Billion Baby Turtles August Update

Last month, our Billion Baby Turtles program provided 4 grants totaling US $15,000 to partners in four countries. These grants will help save an estimated 6,800 hatchlings of leatherbacks, hawksbills, and green turtles. This brings out total for 2022 to 43 grants totaling $238,000, protecting an estimated 2.3 million baby turtles!

Chelonia, Playa Grande, Puerto Rico

Chelonia oversees monitoring the nesting seasons of the leatherback turtles in Playa Grande El Paraíso during the past ten years. The Chelonia team is made up of volunteers under the guidance of the staff of the Department of Natural and Environmental Resources (DNER). This Organization train people to carry out an action plan that benefits the conservation and scientific community. They protect around 370 nests and more than 22,000 hatchlings of leatherbacks every year. Billion Baby Turtles supported this new partner with US$ 3,000 for this season, helping to save an estimated 3,700 hatchlings.

Ashanti Conservation Initiative, Ghana (New Partner)

This is a new project born in 2021 due to the covid-19 outbreak that disrupted the conservation sector in Ghana, especially with income losses and reduced survey and monitoring activities. This project seeks to increase the awareness and empower of local communities and support the rehabilitation of key marine turtles nesting sites in the Western region of Ghana. The project ensures full participation of local communities and the information gathered will provide valuable insight into the relative abundance per species, and an indication of threats encountered by sea turtles visiting nesting sites. With US $3,000, Billion Baby Turtles support this to protect olive ridleys, green, and leatherback nesting turtles, saving an estimated 1,000 hatchlings, out of about 15,000 hatchlings in total.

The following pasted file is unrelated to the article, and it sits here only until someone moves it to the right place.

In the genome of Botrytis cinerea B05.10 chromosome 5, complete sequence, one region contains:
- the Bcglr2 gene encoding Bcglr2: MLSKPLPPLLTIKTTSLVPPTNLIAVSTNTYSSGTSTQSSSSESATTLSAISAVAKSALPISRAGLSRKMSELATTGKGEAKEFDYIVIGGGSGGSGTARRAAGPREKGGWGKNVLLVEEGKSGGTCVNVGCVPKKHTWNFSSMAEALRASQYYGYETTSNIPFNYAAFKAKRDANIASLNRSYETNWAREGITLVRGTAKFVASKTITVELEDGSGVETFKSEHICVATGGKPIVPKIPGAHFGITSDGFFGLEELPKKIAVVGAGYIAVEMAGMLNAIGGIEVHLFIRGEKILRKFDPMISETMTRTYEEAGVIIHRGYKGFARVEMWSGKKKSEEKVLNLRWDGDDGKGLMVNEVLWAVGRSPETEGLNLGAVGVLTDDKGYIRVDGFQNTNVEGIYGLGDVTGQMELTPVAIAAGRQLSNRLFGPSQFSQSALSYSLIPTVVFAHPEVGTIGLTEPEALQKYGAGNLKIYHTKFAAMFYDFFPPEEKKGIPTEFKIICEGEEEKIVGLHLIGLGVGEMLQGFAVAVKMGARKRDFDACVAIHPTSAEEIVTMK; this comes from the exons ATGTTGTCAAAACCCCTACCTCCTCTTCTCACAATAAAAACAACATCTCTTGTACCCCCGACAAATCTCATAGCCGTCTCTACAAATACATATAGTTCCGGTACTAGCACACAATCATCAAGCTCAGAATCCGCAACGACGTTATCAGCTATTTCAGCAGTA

Fauna & Flora International. Estero Padre Ramos & Aserradores, Nicaragua

The Pacific Coast of Nicaragua hosts globally important nesting beaches for critically endangered hawksbill turtles. They are threatened by illegal harvesting and trade of eggs and shells, fishing practices, and the degradation of coastal habitats. FFI and its partners in Nicaragua have over 20 years of experience in halting illegal collection, building local capacity to monitor and protect nests, and generating local and national awareness to protect turtles and counter leading threats. So far, they have protected 2,582 nests, released 230,038 hatchlings, and reduced poaching rates to less than 5%. SEE Turtles funds supported this organization with US$ 5,000 to enhance community engagements, effective patrols, and protection of nests, helping to save an estimated 1,100 hatchlings.

Photo: Nick Bubb, FFI

Conflict Islands Conservation Initiative, Conflict Island Atoll, Papua New Guinea

CICI’s ‘Safe Habitats’ program employ indigenous conservation rangers, training them on marine turtle populations, importance, and conservation techniques. The rangers presence along the Conflict Islands help to make aware local communities and decrease the number of illegal collectors from surrounding islands. Furthermore, to increase hawksbill hatchling success, they also collect ‘high risk’ eggs that are either below the high tide line or on a beach accessed by illegal collectors and relocate them in their hatchery on the main island of Panasesa. This project started in 2016 with just 4 local rangers but now they have 14, and this year they are seeking to employ an additional 4 women to the team. This project protects green and hawksbill turtles, every year they help around 28,000 hatchlings to get to the ocean. Billion Baby Turtles supported this project with US$ 3,000, helping to save an estimated 1,000 hatchlings.